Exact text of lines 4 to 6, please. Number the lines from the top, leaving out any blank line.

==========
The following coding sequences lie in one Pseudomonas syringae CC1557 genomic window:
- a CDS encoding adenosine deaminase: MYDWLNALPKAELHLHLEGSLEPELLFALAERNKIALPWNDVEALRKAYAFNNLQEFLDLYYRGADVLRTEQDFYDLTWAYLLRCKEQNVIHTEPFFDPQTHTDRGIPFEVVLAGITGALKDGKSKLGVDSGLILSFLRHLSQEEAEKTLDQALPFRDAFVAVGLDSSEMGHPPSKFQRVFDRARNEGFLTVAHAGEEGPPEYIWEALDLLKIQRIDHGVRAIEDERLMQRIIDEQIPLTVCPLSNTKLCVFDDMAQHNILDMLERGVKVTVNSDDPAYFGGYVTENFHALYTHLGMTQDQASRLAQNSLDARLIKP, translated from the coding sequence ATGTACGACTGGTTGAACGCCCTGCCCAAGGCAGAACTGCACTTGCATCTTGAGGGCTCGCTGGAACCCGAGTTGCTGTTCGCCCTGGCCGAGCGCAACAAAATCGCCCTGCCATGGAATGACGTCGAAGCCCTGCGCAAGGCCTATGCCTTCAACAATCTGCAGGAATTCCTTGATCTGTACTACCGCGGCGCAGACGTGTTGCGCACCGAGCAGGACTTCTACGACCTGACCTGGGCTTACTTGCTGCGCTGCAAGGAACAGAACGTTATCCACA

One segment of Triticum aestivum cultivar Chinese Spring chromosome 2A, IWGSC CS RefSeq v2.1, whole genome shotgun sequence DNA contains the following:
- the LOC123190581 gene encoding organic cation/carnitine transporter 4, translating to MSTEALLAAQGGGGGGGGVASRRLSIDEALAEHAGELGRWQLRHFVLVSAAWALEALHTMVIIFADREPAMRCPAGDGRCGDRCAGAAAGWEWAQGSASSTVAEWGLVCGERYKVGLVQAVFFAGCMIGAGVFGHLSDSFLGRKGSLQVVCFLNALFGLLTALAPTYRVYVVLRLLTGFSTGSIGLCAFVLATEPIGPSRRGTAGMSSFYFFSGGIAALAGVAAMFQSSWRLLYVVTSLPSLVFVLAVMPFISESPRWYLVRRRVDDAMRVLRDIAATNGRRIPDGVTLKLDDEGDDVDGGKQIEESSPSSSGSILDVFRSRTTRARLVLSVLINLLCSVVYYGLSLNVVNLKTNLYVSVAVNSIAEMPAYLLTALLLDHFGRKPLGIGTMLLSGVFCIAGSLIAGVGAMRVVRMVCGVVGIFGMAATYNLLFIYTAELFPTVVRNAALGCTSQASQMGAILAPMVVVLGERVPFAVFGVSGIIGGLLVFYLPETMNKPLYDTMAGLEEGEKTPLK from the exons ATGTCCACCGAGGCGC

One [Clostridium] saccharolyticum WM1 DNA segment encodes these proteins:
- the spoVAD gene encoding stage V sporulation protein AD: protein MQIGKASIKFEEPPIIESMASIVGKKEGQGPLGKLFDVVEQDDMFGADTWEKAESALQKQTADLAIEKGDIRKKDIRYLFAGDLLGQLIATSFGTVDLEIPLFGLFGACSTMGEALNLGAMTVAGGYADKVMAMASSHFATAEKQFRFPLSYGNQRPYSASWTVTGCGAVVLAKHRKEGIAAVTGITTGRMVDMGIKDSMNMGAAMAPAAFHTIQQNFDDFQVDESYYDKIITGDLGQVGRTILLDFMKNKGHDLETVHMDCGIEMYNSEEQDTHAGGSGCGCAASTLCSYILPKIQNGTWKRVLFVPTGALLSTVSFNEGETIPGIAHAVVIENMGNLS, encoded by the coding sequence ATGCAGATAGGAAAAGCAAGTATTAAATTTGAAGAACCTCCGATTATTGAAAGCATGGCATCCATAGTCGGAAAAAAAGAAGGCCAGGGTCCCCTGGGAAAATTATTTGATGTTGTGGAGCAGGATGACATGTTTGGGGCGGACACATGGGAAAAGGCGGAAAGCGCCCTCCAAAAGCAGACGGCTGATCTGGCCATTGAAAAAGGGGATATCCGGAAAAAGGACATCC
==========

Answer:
- the LOC123190581 gene encoding organic cation/carnitine transporter 4, translating to MSTEALLAAQGGGGGGGGVASRRLSIDEALAEHAGELGRWQLRHFVLVSAAWALEALHTMVIIFADREPAMRCPAGDGRCGDRCAGAAAGWEWAQGSASSTVAEWGLVCGERYKVGLVQAVFFAGCMIGAGVFGHLSDSFLGRKGSLQVVCFLNALFGLLTALAPTYRVYVVLRLLTGFSTGSIGLCAFVLATEPIGPSRRGTAGMSSFYFFSGGIAALAGVAAMFQSSWRLLYVVTSLPSLVFVLAVMPFISESPRWYLVRRRVDDAMRVLRDIAATNGRRIPDGVTLKLDDEGDDVDGGKQIEESSPSSSGSILDVFRSRTTRARLVLSVLINLLCSVVYYGLSLNVVNLKTNLYVSVAVNSIAEMPAYLLTALLLDHFGRKPLGIGTMLLSGVFCIAGSLIAGVGAMRVVRMVCGVVGIFGMAATYNLLFIYTAELFPTVVRNAALGCTSQASQMGAILAPMVVVLGERVPFAVFGVSGIIGGLLVFYLPETMNKPLYDTMAGLEEGEKTPLK from the exons ATGTCCACCGAGGCGC

One [Clostridium] saccharolyticum WM1 DNA segment encodes these proteins:
- the spoVAD gene encoding stage V sporulation protein AD: protein MQIGKASIKFEEPPIIESMASIVGKKEGQGPLGKLFDVVEQDDMFGADTWEKAESALQKQTADLAIEKGDIRKKDIRYLFAGDLLGQLIATSFGTVDLEIPLFGLFGACSTMGEALNLGAMTVAGGYADKVMAMASSHFATAEKQFRFPLSYGNQRPYSASWTVTGCGAVVLAKHRKEGIAAVTGITTGRMVDMGIKDSMNMGAAMAPAAFHTIQQNFDDFQVDESYYDKIITGDLGQVGRTILLDFMKNKGHDLETVHMDCGIEMYNSEEQDTHAGGSGCGCAASTLCSYILPKIQNGTWKRVLFVPTGALLSTVSFNEGETIPGIAHAVVIENMGNLS, encoded by the coding sequence ATGCAGATAGGAAAAGCAAGTATTAAATTTGAAGAACCTCCGATTATTGAAAGCATGGCATCCATAGTCGGAAAAAAAGAAGGCCAGGGTCCCCTGGGAAAATTATTTGATGTTGTGGAGCAGGATGACATGTTTGGGGCGGACACATGGGAAAAGGCGGAAAGCGCCCTCCAAAAGCAGACGGCTGATCTGGCCATTGAAAAAGGGGATATCCGGAAAAAGGACATCC